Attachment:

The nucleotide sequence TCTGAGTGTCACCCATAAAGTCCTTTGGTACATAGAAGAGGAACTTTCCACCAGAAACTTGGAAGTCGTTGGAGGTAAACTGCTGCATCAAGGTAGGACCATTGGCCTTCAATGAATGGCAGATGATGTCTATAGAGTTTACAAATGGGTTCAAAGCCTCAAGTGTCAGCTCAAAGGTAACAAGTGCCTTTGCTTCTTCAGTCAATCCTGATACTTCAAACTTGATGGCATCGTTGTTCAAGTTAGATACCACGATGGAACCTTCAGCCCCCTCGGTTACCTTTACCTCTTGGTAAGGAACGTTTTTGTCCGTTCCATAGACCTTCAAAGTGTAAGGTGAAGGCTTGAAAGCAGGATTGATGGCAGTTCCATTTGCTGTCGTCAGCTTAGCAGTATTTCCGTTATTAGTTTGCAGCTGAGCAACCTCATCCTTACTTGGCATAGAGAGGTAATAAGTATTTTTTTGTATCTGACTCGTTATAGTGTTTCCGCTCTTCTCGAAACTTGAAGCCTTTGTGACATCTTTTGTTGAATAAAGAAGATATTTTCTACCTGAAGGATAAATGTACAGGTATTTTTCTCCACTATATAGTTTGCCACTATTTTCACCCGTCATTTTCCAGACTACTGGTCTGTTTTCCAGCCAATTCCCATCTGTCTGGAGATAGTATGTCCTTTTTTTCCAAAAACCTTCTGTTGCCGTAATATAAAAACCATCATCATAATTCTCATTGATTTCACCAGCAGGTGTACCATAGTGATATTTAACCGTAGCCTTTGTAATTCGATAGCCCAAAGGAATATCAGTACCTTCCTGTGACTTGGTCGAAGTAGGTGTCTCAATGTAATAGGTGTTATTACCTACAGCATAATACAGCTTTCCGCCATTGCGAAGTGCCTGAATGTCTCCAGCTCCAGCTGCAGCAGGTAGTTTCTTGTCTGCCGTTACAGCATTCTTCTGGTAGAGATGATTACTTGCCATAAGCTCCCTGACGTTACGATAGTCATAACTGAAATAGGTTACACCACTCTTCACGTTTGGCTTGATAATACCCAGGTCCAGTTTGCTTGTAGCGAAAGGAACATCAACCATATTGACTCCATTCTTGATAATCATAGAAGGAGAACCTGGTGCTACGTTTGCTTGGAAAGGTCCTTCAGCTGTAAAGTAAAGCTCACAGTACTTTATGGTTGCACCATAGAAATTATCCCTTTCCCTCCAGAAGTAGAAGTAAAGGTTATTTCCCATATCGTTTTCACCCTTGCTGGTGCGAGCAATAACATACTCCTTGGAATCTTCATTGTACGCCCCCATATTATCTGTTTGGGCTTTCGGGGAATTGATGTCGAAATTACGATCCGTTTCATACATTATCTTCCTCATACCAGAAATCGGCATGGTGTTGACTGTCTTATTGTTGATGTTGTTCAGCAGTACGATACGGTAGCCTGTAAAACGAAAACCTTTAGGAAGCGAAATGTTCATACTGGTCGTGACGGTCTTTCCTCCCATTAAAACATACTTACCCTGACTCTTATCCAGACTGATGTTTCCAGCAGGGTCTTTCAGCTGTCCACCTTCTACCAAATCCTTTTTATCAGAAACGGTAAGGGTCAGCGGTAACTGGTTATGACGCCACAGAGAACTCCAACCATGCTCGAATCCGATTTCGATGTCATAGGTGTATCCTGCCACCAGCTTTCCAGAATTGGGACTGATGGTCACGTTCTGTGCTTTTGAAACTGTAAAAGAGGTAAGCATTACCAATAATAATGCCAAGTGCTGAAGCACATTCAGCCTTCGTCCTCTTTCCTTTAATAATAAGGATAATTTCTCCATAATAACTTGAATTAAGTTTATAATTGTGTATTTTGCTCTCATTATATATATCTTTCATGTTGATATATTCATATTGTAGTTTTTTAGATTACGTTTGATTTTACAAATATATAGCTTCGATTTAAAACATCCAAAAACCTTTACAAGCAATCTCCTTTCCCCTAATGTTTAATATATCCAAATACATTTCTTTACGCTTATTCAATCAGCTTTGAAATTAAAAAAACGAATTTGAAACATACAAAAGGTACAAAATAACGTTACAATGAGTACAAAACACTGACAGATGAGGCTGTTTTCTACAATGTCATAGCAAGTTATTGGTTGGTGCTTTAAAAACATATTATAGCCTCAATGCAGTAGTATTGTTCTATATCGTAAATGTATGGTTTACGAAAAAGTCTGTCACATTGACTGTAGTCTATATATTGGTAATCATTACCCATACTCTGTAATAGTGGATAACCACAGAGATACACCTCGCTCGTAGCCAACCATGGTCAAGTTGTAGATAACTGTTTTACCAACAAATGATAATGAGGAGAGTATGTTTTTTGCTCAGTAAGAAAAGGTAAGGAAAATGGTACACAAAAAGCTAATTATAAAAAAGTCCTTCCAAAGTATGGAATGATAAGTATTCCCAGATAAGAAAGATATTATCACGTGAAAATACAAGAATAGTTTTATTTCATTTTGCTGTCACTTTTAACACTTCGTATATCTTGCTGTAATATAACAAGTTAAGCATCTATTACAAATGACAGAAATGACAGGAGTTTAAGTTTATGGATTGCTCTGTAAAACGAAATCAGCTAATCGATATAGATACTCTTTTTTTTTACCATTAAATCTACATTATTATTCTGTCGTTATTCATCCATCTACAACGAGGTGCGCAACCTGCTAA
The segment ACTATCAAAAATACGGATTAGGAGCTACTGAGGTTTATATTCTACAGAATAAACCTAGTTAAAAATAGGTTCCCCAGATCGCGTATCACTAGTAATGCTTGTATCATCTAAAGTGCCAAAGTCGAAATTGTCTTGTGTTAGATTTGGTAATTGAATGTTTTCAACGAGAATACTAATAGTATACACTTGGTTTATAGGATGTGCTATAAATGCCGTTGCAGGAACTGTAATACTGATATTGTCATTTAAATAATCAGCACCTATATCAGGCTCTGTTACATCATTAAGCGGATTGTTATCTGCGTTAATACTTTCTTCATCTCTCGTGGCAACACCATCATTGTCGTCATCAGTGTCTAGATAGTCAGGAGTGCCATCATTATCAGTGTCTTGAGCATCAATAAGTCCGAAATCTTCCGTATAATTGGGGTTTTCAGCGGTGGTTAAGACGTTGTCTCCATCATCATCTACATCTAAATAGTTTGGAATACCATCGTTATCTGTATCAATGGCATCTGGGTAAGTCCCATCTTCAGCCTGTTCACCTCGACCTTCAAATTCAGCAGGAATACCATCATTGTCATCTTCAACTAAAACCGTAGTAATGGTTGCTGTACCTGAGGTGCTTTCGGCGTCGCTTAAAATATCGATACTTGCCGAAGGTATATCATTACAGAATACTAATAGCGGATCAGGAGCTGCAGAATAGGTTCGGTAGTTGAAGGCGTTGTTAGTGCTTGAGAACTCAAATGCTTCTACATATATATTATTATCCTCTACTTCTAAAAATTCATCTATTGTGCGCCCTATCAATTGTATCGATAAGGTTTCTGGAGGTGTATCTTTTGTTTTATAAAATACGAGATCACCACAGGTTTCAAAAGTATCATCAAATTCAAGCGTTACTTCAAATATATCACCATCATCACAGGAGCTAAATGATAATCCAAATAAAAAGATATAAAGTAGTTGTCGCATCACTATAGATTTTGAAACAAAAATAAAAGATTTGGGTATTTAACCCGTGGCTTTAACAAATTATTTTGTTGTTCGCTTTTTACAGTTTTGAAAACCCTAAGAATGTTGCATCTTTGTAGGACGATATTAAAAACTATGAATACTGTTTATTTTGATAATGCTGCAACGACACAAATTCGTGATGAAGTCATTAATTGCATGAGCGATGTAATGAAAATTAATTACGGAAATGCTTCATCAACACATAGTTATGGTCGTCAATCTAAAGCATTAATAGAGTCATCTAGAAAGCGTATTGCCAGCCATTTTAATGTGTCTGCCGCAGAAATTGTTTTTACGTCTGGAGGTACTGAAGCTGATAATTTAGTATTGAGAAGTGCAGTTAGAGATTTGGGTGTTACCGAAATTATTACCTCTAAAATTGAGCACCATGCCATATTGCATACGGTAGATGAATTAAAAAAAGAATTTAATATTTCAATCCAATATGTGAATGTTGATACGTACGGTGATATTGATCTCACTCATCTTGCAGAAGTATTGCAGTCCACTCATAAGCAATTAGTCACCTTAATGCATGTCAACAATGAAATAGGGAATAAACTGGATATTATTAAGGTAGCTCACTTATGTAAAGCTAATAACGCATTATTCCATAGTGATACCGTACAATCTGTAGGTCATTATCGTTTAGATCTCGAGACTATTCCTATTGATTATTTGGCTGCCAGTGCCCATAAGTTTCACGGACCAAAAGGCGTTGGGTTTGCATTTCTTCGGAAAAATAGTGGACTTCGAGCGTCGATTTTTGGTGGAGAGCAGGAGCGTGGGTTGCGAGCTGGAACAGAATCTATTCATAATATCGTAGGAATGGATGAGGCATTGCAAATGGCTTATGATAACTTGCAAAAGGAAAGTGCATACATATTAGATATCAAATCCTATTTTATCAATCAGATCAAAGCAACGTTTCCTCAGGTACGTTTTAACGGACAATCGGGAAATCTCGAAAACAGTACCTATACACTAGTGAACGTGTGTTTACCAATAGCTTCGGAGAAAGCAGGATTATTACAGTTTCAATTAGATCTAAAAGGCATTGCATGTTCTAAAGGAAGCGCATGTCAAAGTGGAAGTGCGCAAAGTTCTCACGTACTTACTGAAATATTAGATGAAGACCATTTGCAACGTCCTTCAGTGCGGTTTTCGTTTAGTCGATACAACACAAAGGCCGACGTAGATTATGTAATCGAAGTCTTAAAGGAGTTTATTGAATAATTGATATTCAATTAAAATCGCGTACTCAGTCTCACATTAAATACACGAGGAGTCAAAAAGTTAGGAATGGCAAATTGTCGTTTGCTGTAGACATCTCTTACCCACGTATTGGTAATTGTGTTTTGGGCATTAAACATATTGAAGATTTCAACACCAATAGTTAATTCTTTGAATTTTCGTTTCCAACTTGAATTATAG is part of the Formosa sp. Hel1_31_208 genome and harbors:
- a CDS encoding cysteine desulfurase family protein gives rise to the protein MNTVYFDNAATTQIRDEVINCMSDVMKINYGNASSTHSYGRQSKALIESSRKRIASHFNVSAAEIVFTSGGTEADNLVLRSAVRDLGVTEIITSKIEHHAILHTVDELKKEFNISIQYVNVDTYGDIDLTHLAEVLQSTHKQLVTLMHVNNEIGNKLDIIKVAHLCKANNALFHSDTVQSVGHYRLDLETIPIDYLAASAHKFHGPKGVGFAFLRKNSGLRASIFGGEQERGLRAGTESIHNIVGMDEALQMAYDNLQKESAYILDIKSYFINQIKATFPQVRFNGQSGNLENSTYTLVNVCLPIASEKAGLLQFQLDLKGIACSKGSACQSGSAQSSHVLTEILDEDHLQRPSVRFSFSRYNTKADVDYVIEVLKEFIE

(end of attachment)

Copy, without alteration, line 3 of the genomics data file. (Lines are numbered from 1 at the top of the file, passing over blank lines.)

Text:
- a CDS encoding cysteine desulfurase family protein gives rise to the protein MNTVYFDNAATTQIRDEVINCMSDVMKINYGNASSTHSYGRQSKALIESSRKRIASHFNVSAAEIVFTSGGTEADNLVLRSAVRDLGVTEIITSKIEHHAILHTVDELKKEFNISIQYVNVDTYGDIDLTHLAEVLQSTHKQLVTLMHVNNEIGNKLDIIKVAHLCKANNALFHSDTVQSVGHYRLDLETIPIDYLAASAHKFHGPKGVGFAFLRKNSGLRASIFGGEQERGLRAGTESIHNIVGMDEALQMAYDNLQKESAYILDIKSYFINQIKATFPQVRFNGQSGNLENSTYTLVNVCLPIASEKAGLLQFQLDLKGIACSKGSACQSGSAQSSHVLTEILDEDHLQRPSVRFSFSRYNTKADVDYVIEVLKEFIE